Apple iPod Touch review
Apple's iPod Touch media player has reached its 5th incarnation, with more power and a wider range of features than ever before. One of the first things we noticed was the Touch's new, slimmer design. It looks great and makes for an easier fit into jeans pockets.
There's also the new proprietary Lightning connector, which is smaller and less fiddly to use than the previous version - as you can you plug in the connector either way around. It does mean you'll need an adaptor to use old 30-pin iPod docks - and these currently cost an eye-watering £25 from Apple.
Connecting the Touch to a wireless network is optional; you can still just connect it to a PC without requiring an internet connection, but if you don’t connect to Wi-Fi during initial setup, you'll have to wait until later to set up some of its internet-dependent features, such as its connection to Apple's iCloud and the Find my iPod Touch service, which can help you locate a misplaced iPod on a map or have it play a sound to help you work out which pocket you left it in. The service also includes anti-theft features such as screen locking, remote wiping and the ability to display a message for anyone who might find your missing device.
We've already taken a close look at iOS 6 and all its features. As the iPod Touch doesn't have built-in GPS capabilities, the poor quality of Apple's new Maps won't have as big an impact on its users as it has on iPhone users. The Touch's Apple A5 processor provides plenty of power to run all the apps that have made the iPod Touch as much a tool for gaming and productivity as it is for music and video.
Apple has finally changed the atrocious earbuds that came with previous editions of its products for a new design that looks like a cross between a bud and ear-canal style earphone. Nothing is actually inserted into your ear canal, but the sound is instead focussed in that direction by a speaker in a moulded plastic housing.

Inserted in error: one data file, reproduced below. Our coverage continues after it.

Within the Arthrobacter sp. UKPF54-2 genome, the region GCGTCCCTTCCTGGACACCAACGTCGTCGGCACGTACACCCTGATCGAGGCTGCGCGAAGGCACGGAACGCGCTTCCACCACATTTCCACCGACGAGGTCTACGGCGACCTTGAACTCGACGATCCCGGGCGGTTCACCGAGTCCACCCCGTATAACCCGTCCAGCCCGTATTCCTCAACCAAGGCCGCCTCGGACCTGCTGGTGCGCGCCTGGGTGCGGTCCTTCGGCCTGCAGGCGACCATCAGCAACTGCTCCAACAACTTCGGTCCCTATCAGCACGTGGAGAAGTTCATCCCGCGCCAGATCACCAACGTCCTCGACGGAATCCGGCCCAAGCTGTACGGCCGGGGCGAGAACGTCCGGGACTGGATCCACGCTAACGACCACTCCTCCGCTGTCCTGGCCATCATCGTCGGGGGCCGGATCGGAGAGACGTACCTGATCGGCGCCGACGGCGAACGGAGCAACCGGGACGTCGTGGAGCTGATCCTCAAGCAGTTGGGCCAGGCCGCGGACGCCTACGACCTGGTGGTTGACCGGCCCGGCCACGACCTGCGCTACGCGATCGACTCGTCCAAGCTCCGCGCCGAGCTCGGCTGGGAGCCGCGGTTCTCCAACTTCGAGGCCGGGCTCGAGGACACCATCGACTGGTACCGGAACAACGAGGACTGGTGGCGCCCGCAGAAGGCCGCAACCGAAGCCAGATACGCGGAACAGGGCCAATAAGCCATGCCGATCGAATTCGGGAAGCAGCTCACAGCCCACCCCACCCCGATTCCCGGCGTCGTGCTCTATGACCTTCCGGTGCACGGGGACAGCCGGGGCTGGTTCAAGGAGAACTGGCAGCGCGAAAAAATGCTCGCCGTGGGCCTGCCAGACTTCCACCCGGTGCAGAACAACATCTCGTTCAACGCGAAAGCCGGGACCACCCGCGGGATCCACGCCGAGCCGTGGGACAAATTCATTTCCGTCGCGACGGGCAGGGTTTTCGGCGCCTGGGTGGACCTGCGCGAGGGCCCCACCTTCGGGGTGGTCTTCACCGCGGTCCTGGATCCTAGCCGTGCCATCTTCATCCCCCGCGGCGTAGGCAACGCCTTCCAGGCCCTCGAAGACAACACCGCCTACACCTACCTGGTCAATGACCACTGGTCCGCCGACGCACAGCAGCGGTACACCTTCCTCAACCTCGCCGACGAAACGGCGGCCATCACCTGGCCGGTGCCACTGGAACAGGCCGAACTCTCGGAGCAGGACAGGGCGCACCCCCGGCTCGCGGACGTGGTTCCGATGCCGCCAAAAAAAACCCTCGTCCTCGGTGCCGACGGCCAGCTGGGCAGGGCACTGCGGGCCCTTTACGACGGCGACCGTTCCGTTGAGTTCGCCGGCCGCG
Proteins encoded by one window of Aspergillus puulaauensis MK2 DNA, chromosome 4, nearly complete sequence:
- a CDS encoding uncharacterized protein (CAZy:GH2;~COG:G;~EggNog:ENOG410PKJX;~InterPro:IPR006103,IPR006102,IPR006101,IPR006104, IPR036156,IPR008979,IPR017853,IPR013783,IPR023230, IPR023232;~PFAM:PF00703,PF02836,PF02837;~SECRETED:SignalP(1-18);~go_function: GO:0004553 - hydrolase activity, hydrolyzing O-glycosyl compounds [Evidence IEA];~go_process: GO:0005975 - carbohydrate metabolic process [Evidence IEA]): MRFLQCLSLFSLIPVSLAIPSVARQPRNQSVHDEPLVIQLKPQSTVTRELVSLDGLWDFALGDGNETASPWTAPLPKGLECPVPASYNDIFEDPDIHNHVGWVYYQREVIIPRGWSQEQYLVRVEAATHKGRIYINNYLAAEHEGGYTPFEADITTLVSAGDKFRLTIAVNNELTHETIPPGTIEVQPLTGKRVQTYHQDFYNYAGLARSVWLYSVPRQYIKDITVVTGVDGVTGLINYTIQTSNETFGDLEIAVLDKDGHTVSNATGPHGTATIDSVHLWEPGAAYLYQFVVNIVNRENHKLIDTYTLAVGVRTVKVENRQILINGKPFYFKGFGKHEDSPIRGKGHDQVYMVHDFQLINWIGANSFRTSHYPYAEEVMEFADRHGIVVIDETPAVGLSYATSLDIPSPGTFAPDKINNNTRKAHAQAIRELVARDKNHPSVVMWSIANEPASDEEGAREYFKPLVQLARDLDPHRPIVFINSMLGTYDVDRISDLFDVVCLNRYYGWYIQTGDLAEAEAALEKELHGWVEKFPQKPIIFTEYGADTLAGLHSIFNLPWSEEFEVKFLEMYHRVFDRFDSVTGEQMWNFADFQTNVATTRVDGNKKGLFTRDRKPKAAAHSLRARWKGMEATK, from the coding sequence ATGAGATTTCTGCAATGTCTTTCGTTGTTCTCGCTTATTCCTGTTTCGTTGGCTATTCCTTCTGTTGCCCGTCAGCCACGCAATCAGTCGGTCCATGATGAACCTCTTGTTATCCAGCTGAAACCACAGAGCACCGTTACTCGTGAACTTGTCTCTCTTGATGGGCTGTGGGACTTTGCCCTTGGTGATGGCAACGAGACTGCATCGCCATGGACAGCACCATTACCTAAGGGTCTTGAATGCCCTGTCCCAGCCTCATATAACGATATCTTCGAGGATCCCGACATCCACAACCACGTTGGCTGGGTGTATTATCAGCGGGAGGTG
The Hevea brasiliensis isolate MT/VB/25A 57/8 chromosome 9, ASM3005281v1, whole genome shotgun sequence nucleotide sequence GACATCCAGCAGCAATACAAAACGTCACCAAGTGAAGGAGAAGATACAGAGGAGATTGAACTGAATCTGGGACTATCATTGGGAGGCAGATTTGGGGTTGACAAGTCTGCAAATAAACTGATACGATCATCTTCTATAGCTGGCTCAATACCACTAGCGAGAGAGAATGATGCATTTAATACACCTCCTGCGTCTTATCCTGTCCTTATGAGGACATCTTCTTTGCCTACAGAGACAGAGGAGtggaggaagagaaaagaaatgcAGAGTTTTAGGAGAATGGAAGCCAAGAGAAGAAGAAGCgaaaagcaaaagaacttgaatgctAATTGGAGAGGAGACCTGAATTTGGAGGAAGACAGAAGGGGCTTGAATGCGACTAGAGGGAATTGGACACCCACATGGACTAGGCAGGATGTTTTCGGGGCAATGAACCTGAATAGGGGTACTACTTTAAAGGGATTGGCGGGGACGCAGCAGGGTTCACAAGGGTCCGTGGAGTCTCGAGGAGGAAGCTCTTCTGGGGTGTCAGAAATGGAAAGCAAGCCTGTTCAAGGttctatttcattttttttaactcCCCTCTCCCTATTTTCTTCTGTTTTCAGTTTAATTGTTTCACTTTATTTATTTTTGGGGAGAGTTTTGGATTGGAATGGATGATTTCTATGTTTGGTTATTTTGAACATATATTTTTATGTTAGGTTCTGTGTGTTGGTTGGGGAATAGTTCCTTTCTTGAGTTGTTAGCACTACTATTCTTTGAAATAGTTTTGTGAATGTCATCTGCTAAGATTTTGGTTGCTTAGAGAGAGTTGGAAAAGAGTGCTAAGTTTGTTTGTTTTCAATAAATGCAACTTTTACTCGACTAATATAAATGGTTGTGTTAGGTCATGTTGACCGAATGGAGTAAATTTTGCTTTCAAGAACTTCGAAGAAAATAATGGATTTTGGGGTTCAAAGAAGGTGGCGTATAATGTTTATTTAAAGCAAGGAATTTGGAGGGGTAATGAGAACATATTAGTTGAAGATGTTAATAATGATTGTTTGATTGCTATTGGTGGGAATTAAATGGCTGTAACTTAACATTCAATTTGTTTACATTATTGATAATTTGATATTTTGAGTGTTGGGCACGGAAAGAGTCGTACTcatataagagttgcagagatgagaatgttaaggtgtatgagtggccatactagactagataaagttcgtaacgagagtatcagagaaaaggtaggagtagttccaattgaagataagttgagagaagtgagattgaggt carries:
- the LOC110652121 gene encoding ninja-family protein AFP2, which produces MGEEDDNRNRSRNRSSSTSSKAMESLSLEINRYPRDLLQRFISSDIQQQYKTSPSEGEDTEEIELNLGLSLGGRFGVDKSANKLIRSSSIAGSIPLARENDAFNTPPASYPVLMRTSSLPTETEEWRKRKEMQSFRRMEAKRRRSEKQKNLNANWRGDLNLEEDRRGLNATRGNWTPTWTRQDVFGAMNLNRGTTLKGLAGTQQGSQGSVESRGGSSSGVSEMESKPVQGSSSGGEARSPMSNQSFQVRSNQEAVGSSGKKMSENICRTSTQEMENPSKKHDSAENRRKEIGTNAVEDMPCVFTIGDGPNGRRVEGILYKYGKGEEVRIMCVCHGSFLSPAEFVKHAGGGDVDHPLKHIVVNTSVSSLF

Audio quality isn't too bad by the standards of free bundled headphones, although their heavy bass emphasis makes for a muddy and muffle listening experience at lower volumes. At around two-thirds volume, our music sounded pretty good, we couldn't hear the sound of our office and the earphones didn't leak, although we still found the bass a little uncomfortable. Approaching full volume, the tinny sound from our earphones began to irritate our colleagues and the bass because almost unbearable.
Although they’re an improvement on the last version, but we still strongly encourage you to replace the iPod headphones with a decent pair as soon as possible. Our current reasonably-priced recommendation are the Soundmagic E10 earbuds. Their flat, balanced sound is a great test of the raw quality of any device's audio hardware. Apple's choice of audio processor has come a long way since the bass distortion issues suffered by earlier models of iPod. The Touch uses the same Cirrus Logic audio hardware as the latest iPhone.
It's really hard to find a digital audio device that doesn't sound good these days and the iPod certainly doesn't suffer from any problems in terms of quality. It's a little bassier than the sound produced by our reference USB audio devices and by Cowon's media players, which use Wolfson DACs, but the audio quality is nonetheless excellent and the slight bassiness is more likely to win the Touch fans than lose them.
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